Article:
After years of sexual tension, shameless flirting, “will they or won’t they” questions, salacious gossip, and Jamie Foxx in blue face paint, Marvel Studios1 and Sony Pictures finally took their relationship to the next level and departed for the Fantasy Suite last night. From their sweaty loins emerged the Spider-Man/Avengers meeting the whole world2 has been waiting for.
Marvel, like Grantland, is owned by Disney.
… that can afford to see movies.
The rights to comic-book and sci-fi/fantasy properties are the most valuable commodities in entertainment, to the point where studios waste actual money making fake movies and fake TV pilots just to maintain their legal stranglehold on their precious source material. So the fact that any major Hollywood studio would loan out a cash cow like Spider-Man is shocking. This is like an African warlord loaning me his diamond mine. OK, maybe Marvel is better at selling Spider-Man than I am at selling blood diamonds, but you see where I’m going: This is a big deal.
Under the terms of this unprecedented agreement, Marvel (through Marvel president Kevin Feige) will coproduce a new iteration of the Spider-Man series with embattled former Sony head Amy Pascal. Plus, they receive the right to use the webslinger in “a Marvel film from Marvel’s Cinematic Universe (MCU)” prior to the next Sony film, according to the official press release. The Wall Street Journal announced that Spidey will first appear in Captain America: Civil War, which is natural, since he was such a major part of the Civil War story line in the comics. It’s a dream come true that puts us one step closer to a unified, canonical Marvel Universe onscreen. It’s a Disney-fairy-tale ending for everyone … except Marc Webb and Andrew Garfield.
The creative team behind the last two Spider-Man films is quietly being disbanded. While you can point to the derivative scripts and stylistically inert direction as reasons for the change, it’s hard to say that Andrew Garfield is being booted because his performance was bad. It was merely not interesting. This scenario is not all that dissimilar from when Timothy Dalton exited the James Bond series. Dalton, like Garfield, was perfectly fine in the part, but his performance (and, by proxy, the films’ box office performance) didn’t quite measure up to whatever the zeitgeist’s expectations were. Dalton and Garfield were both serviceable, faithful to the role, yet dull and forgettable.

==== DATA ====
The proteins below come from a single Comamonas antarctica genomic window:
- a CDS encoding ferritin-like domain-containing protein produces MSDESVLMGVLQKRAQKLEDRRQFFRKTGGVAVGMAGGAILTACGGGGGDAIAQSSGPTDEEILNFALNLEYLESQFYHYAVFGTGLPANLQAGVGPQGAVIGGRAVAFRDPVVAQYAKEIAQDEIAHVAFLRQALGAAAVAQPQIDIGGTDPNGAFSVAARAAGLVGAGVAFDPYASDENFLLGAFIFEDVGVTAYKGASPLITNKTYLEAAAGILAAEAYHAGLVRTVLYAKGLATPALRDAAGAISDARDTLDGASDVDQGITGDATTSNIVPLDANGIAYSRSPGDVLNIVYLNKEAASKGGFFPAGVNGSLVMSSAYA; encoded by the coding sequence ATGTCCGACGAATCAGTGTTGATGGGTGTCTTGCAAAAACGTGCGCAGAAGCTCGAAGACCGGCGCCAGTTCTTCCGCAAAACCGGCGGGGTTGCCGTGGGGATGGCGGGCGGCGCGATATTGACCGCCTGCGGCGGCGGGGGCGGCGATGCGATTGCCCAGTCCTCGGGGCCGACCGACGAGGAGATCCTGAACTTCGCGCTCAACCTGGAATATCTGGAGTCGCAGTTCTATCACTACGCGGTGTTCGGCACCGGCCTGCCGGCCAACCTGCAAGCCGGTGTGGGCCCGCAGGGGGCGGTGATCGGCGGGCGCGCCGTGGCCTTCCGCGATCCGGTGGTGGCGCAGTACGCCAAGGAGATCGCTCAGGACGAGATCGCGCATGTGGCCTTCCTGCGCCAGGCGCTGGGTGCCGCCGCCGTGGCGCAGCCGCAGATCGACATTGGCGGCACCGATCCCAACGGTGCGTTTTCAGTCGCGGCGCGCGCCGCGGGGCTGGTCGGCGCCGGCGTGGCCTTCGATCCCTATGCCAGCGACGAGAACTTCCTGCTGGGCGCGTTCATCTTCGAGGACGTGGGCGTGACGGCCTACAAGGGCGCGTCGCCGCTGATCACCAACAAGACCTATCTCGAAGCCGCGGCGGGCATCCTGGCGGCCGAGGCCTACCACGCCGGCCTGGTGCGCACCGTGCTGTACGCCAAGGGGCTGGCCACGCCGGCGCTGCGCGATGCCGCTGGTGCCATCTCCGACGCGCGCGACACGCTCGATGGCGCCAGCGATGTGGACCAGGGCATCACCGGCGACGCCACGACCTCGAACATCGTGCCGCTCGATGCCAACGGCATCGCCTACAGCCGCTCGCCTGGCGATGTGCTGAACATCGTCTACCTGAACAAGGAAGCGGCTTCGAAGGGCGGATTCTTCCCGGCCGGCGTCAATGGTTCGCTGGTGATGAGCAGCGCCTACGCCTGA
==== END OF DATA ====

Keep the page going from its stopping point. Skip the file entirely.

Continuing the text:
Despite the audience’s ambivalence over his work, Dalton was originally slated to appear in the 17th Bond film before the rights to the character ended up in limbo. By the time those legal questions were sorted, there was no point in bringing back an actor who engendered very little emotional response. Similarly, after sorting out the insanely complicated scenario that would allow Marvel and Sony to share Spider-Man, why bring back someone who isn’t a fan favorite? Andrew Garfield got Dalton’d and now we’re being asked to swallow yet another actor as Spider-Man.
After five entries in 12 years that vary wildly in quality,3 we’re about to hit our third reboot. Marvel and Sony get the distinct pleasure, or total and complete misery, of having to cast another Peter Parker and finding another director. Picking someone to play Spider-Man is sort of like choosing the cover of an issue of Tiger Beat: What you like is not nearly as important as what the target demographic likes. As great as it would have been to see McLovin play Spider-Man, no 16-year-old girl would pay to see him make out with Emma Stone.4
You could argue that only Spider-Man 2 was truly exceptional.
One day, I will write a column about all the roles McLovin should have played, starting with Edward in Twilight and ending with a young Howard Hughes in The Aviator. I’m McLovin it!
What do the kids think is sexy these days? They could play it relatively safe and cast Fault in Our Stars dreamboat Ansel Elgort. I don’t know any children, but if I did, I would bet they liked that movie. Please chime in on this if you are a child. As such, if there were a Vegas betting line on who the next Spider-Man will be, he’d be the overwhelming favorite — if you can ignore the fact that his name sounds like it belongs to a Star Trek villain. It’s like dude was born to play Spider-Man. I mean, look at him. Does he ever not pout in photos?
There’s also Nick Robinson, who you may have seen in Kings of Summer and is about to bust out for real in Jurassic World this year. He’s an actual teenager, which naturally makes him a favorite. By the time Spider-Man 3 came out, I was having a hard time accepting Tobey Maguire as a college undergrad, unless the college in question was the University of Phoenix.
Of course, whenever one of these iconic action roles comes available, the question of “Will they go ‘ethnic’?” comes up. Fan favorite Donald Glover campaigned for the part last time, but he’s 31 now. Unless they want a Peter Parker (or Miles Morales) who can grow a beard, he seems unlikely. In his place, might I suggest Bryshere Y. Gray, who plays the incorrigible Hakeem on Empire? I am very biased, because I want to see the cast of Empire in every movie, TV show, and web series, but tell me I’m wrong, Internet. I dare you.
Or they could go super-controversial and cast an actual spider. The combined economic might of Sony and Marvel surely could find a way to genetically alter a spider to convincingly act in a major motion picture. At the very least, a real spider would be more memorable than Andrew Garfield.